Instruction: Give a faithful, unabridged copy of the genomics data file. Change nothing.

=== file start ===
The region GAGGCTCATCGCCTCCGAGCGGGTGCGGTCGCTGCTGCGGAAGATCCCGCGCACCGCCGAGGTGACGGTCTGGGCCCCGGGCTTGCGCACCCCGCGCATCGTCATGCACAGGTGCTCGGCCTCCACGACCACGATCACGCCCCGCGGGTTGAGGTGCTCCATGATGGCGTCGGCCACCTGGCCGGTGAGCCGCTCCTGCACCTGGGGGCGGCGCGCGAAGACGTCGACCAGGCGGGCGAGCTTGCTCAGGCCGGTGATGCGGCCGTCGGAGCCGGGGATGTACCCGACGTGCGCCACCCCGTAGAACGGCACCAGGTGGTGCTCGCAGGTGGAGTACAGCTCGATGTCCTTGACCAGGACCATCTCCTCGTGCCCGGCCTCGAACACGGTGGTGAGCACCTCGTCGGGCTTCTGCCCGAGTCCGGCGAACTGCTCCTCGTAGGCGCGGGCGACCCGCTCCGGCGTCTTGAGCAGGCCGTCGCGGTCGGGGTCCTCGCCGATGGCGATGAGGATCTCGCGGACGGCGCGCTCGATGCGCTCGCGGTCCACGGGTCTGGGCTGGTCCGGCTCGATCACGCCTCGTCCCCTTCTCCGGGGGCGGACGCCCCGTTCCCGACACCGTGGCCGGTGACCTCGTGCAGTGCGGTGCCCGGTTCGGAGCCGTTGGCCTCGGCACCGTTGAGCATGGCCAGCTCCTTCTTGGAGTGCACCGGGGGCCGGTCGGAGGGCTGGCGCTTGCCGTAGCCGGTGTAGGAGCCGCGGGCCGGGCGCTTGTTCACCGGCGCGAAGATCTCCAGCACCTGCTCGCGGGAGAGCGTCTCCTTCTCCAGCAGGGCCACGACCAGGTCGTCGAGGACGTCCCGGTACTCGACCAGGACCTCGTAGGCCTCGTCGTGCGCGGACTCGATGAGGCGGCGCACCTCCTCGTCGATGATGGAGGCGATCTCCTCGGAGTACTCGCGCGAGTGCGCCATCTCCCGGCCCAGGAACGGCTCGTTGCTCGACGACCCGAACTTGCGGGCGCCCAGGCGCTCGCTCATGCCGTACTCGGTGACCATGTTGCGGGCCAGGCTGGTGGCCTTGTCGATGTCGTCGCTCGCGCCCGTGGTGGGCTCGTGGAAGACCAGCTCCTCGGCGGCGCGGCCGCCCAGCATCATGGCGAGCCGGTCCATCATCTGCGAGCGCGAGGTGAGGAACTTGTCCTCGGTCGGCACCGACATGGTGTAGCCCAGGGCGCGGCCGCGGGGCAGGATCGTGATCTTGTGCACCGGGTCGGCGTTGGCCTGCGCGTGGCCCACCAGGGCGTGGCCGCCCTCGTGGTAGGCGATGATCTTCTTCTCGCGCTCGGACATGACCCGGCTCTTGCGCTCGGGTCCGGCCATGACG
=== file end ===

The region GAGGCTCATCGCCTCCGAGCGGGTGCGGTCGCTGCTGCGGAAGATCCCGCGCACCGCCGAGGTGACGGTCTGGGCCCCGGGCTTGCGCACCCCGCGCATCGTCATGCACAGGTGCTCGGCCTCCACGACCACGATCACGCCCCGCGGGTTGAGGTGCTCCATGATGGCGTCGGCCACCTGGCCGGTGAGCCGCTCCTGCACCTGGGGGCGGCGCGCGAAGACGTCGACCAGGCGGGCGAGCTTGCTCAGGCCGGTGATGCGGCCGTCGGAGCCGGGGATGTACCCGACGTGCGCCACCCCGTAGAACGGCACCAGGTGGTGCTCGCAGGTGGAGTACAGCTCGATGTCCTTGACCAGGACCATCTCCTCGTGCCCGGCCTCGAACACGGTGGTGAGCACCTCGTCGGGCTTCTGCCCGAGTCCGGCGAACTGCTCCTCGTAGGCGCGGGCGACCCGCTCCGGCGTCTTGAGCAGGCCGTCGCGGTCGGGGTCCTCGCCGATGGCGATGAGGATCTCGCGGACGGCGCGCTCGATGCGCTCGCGGTCCACGGGTCTGGGCTGGTCCGGCTCGATCACGCCTCGTCCCCTTCTCCGGGGGCGGACGCCCCGTTCCCGACACCGTGGCCGGTGACCTCGTGCAGTGCGGTGCCCGGTTCGGAGCCGTTGGCCTCGGCACCGTTGAGCATGGCCAGCTCCTTCTTGGAGTGCACCGGGGGCCGGTCGGAGGGCTGGCGCTTGCCGTAGCCGGTGTAGGAGCCGCGGGCCGGGCGCTTGTTCACCGGCGCGAAGATCTCCAGCACCTGCTCGCGGGAGAGCGTCTCCTTCTCCAGCAGGGCCACGACCAGGTCGTCGAGGACGTCCCGGTACTCGACCAGGACCTCGTAGGCCTCGTCGTGCGCGGACTCGATGAGGCGGCGCACCTCCTCGTCGATGATGGAGGCGATCTCCTCGGAGTACTCGCGCGAGTGCGCCATCTCCCGGCCCAGGAACGGCTCGTTGCTCGACGACCCGAACTTGCGGGCGCCCAGGCGCTCGCTCATGCCGTACTCGGTGACCATGTTGCGGGCCAGGCTGGTGGCCTTGTCGATGTCGTCGCTCGCGCCCGTGGTGGGCTCGTGGAAGACCAGCTCCTCGGCGGCGCGGCCGCCCAGCATCATGGCGAGCCGGTCCATCATCTGCGAGCGCGAGGTGAGGAACTTGTCCTCGGTCGGCACCGACATGGTGTAGCCCAGGGCGCGGCCGCGGGGCAGGATCGTGATCTTGTGCACCGGGTCGGCGTTGGCCTGCGCGTGGCCCACCAGGGCGTGGCCGCCCTCGTGGTAGGCGATGATCTTCTTCTCGCGCTCGGACATGACCCGGCTCTTGCGCTCGGGTCCGGCCATGACG